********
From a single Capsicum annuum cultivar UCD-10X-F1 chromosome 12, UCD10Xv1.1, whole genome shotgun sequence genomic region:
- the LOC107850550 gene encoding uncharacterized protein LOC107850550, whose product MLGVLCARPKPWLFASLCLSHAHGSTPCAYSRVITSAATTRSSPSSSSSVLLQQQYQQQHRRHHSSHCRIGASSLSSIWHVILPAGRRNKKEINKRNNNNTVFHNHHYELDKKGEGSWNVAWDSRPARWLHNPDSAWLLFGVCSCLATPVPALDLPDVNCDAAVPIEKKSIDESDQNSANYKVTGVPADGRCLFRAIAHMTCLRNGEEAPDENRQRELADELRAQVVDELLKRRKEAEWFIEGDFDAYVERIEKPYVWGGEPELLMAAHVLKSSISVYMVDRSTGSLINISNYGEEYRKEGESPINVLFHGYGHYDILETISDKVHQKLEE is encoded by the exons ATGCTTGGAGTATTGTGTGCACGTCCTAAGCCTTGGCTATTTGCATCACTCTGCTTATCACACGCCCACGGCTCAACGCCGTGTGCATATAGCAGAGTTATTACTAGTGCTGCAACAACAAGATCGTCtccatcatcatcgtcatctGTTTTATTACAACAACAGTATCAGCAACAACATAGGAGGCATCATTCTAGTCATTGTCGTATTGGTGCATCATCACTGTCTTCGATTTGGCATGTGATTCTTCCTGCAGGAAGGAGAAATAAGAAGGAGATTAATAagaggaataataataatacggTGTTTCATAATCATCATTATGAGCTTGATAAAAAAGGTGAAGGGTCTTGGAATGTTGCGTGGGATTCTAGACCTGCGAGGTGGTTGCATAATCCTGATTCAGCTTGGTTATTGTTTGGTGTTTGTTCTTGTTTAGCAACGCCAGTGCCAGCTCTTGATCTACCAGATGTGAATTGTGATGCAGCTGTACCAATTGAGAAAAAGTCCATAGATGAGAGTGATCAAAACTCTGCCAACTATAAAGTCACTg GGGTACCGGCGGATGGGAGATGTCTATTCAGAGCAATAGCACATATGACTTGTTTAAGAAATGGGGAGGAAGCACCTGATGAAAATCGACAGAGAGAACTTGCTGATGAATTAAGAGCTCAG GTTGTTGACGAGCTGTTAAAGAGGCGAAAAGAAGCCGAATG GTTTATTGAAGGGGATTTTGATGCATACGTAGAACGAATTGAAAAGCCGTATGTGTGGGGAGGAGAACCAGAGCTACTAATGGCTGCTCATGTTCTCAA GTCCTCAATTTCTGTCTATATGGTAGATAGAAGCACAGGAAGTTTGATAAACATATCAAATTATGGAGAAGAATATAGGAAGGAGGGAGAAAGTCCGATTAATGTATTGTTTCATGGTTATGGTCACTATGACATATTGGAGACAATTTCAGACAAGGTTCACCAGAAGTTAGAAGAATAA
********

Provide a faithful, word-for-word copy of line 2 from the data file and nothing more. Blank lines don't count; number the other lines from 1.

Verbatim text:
- the LOC107850550 gene encoding uncharacterized protein LOC107850550, whose product MLGVLCARPKPWLFASLCLSHAHGSTPCAYSRVITSAATTRSSPSSSSSVLLQQQYQQQHRRHHSSHCRIGASSLSSIWHVILPAGRRNKKEINKRNNNNTVFHNHHYELDKKGEGSWNVAWDSRPARWLHNPDSAWLLFGVCSCLATPVPALDLPDVNCDAAVPIEKKSIDESDQNSANYKVTGVPADGRCLFRAIAHMTCLRNGEEAPDENRQRELADELRAQVVDELLKRRKEAEWFIEGDFDAYVERIEKPYVWGGEPELLMAAHVLKSSISVYMVDRSTGSLINISNYGEEYRKEGESPINVLFHGYGHYDILETISDKVHQKLEE is encoded by the exons ATGCTTGGAGTATTGTGTGCACGTCCTAAGCCTTGGCTATTTGCATCACTCTGCTTATCACACGCCCACGGCTCAACGCCGTGTGCATATAGCAGAGTTATTACTAGTGCTGCAACAACAAGATCGTCtccatcatcatcgtcatctGTTTTATTACAACAACAGTATCAGCAACAACATAGGAGGCATCATTCTAGTCATTGTCGTATTGGTGCATCATCACTGTCTTCGATTTGGCATGTGATTCTTCCTGCAGGAAGGAGAAATAAGAAGGAGATTAATAagaggaataataataatacggTGTTTCATAATCATCATTATGAGCTTGATAAAAAAGGTGAAGGGTCTTGGAATGTTGCGTGGGATTCTAGACCTGCGAGGTGGTTGCATAATCCTGATTCAGCTTGGTTATTGTTTGGTGTTTGTTCTTGTTTAGCAACGCCAGTGCCAGCTCTTGATCTACCAGATGTGAATTGTGATGCAGCTGTACCAATTGAGAAAAAGTCCATAGATGAGAGTGATCAAAACTCTGCCAACTATAAAGTCACTg GGGTACCGGCGGATGGGAGATGTCTATTCAGAGCAATAGCACATATGACTTGTTTAAGAAATGGGGAGGAAGCACCTGATGAAAATCGACAGAGAGAACTTGCTGATGAATTAAGAGCTCAG GTTGTTGACGAGCTGTTAAAGAGGCGAAAAGAAGCCGAATG GTTTATTGAAGGGGATTTTGATGCATACGTAGAACGAATTGAAAAGCCGTATGTGTGGGGAGGAGAACCAGAGCTACTAATGGCTGCTCATGTTCTCAA GTCCTCAATTTCTGTCTATATGGTAGATAGAAGCACAGGAAGTTTGATAAACATATCAAATTATGGAGAAGAATATAGGAAGGAGGGAGAAAGTCCGATTAATGTATTGTTTCATGGTTATGGTCACTATGACATATTGGAGACAATTTCAGACAAGGTTCACCAGAAGTTAGAAGAATAA